Maryland was the only state in the mid-Atlantic whose casino revenue increased significantly between 2012 and 2013, as it cashed in on gamblers who had previously headed out of state. But there are signs that the rapid pace of growth may be slowing.
Word about Tennessee's experiment — the first state in nearly three decades to offer free community college tuition — has other states watching and learning. The Tennessee Promise program is on pace to possibly double the state's goal of 20,000 applications.
The state Department of Finance and Administration wants back the $1.1 million paid to the Moss Adams firm for audit and other accounting services, saying the company either failed to uncover that the state didn’t balance its checkbook for years, or knew about it and didn’t report it.
One month has passed since Eric Frein allegedly ambushed state police officers at a Pennsylvania barracks, and weariness among residents is mounting. So are the costs of the 1,000-plus person manhunt, already estimated to be several million dollars.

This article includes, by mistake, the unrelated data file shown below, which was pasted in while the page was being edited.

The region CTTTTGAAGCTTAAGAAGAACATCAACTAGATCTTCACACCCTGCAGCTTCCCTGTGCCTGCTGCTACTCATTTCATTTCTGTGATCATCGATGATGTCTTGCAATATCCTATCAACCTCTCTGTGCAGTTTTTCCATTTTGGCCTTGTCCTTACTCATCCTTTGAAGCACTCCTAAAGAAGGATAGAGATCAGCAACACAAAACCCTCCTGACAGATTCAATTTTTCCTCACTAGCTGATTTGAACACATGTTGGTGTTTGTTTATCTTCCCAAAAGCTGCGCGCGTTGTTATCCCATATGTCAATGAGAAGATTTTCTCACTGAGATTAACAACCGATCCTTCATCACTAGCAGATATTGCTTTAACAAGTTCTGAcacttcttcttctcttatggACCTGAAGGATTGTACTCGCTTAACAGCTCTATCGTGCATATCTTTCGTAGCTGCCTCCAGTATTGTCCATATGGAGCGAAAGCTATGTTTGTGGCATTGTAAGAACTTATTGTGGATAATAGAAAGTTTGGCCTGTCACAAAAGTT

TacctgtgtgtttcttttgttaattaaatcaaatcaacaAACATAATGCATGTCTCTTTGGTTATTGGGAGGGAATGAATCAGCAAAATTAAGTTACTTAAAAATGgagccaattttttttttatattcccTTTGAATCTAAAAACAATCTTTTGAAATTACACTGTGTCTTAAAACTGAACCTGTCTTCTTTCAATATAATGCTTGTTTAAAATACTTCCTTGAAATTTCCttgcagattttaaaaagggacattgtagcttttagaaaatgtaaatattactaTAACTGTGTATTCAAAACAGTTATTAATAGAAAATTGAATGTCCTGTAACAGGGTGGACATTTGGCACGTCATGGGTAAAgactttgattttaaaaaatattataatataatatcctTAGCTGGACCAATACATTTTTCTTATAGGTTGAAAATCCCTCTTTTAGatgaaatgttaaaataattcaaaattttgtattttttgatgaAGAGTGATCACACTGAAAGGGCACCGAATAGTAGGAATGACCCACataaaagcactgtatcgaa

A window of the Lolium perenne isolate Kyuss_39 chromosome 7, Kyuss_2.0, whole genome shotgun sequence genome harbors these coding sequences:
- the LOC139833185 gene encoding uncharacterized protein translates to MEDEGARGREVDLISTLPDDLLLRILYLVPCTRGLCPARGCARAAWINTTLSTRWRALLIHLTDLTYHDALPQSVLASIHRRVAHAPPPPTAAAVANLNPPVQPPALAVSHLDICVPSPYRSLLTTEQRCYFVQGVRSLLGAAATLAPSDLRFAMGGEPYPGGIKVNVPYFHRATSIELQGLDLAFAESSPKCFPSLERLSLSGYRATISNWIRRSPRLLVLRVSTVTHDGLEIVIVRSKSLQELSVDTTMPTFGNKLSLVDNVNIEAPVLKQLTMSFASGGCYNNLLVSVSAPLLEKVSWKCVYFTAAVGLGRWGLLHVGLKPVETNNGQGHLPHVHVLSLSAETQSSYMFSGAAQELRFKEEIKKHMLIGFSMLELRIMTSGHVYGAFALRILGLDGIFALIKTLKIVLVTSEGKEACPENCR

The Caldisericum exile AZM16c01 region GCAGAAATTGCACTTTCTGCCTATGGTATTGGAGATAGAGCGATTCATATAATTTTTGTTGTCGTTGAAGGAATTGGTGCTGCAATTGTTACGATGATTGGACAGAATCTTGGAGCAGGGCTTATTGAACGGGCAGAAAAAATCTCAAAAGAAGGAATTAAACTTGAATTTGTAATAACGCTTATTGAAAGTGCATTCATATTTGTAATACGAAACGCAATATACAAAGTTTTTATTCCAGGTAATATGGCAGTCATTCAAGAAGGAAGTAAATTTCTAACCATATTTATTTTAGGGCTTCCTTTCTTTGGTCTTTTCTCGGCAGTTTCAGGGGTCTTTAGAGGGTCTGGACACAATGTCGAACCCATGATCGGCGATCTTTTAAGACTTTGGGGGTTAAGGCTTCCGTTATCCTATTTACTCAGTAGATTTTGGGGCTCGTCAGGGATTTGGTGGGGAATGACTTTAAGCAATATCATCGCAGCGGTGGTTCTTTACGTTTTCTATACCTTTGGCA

The more that students in West Virginia are disciplined in school, the more likely they are to do poorly in academics, a new report shows.
The proposed $1.5 billion casino proposal in Massachusetts has spurred a lot of talk in New Hampshire about gambling proposals in the coming legislative session, as lawmakers and Democratic Gov. Maggie Hassan look for additional revenue.
A new rule gives victims of domestic violence in Mississippi a 60-day waiver to pay utility deposits.
A federal judge ruled Sunday that Alaska’s ban on gay marriage is unconstitutional, paving the way for same-sex couples to begin marrying in the state for the first time. The state quickly said it would appeal the decision.
Republican Gov. Matt Mead touts the 30 lawsuits involving the federal government, many more than in neighboring states, as the way he is fighting what he believes is federal overreach.
Candidates for down-ticket races across Ohio are reaping a benefit from the ho-hum race for Ohio governor: cheap TV time.
Fred DuVal, the Democratic nominee running for Arizona governor, had his license suspended this year after he failed to pay a fine associated with a red-light ticket, his campaign consultant said Sunday.